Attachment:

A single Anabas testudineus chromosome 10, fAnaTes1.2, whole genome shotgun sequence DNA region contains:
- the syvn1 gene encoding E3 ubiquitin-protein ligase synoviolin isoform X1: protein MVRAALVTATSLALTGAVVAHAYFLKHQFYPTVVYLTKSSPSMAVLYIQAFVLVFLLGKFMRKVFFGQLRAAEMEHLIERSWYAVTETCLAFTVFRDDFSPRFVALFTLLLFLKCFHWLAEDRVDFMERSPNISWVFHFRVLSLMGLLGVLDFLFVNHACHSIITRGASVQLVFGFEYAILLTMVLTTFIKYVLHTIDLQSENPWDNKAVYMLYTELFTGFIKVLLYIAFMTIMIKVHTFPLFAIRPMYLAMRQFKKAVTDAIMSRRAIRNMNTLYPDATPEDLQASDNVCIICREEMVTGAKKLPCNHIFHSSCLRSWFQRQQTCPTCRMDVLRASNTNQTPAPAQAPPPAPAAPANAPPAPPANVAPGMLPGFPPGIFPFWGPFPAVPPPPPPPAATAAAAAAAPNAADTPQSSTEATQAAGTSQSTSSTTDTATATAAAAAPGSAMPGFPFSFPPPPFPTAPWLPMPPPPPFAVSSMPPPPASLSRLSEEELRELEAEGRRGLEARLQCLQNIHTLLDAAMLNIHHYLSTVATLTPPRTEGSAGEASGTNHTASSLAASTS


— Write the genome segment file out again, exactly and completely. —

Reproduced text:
A single Anabas testudineus chromosome 10, fAnaTes1.2, whole genome shotgun sequence DNA region contains:
- the syvn1 gene encoding E3 ubiquitin-protein ligase synoviolin isoform X1: protein MVRAALVTATSLALTGAVVAHAYFLKHQFYPTVVYLTKSSPSMAVLYIQAFVLVFLLGKFMRKVFFGQLRAAEMEHLIERSWYAVTETCLAFTVFRDDFSPRFVALFTLLLFLKCFHWLAEDRVDFMERSPNISWVFHFRVLSLMGLLGVLDFLFVNHACHSIITRGASVQLVFGFEYAILLTMVLTTFIKYVLHTIDLQSENPWDNKAVYMLYTELFTGFIKVLLYIAFMTIMIKVHTFPLFAIRPMYLAMRQFKKAVTDAIMSRRAIRNMNTLYPDATPEDLQASDNVCIICREEMVTGAKKLPCNHIFHSSCLRSWFQRQQTCPTCRMDVLRASNTNQTPAPAQAPPPAPAAPANAPPAPPANVAPGMLPGFPPGIFPFWGPFPAVPPPPPPPAATAAAAAAAPNAADTPQSSTEATQAAGTSQSTSSTTDTATATAAAAAPGSAMPGFPFSFPPPPFPTAPWLPMPPPPPFAVSSMPPPPASLSRLSEEELRELEAEGRRGLEARLQCLQNIHTLLDAAMLNIHHYLSTVATLTPPRTEGSAGEASGTNHTASSLAASTS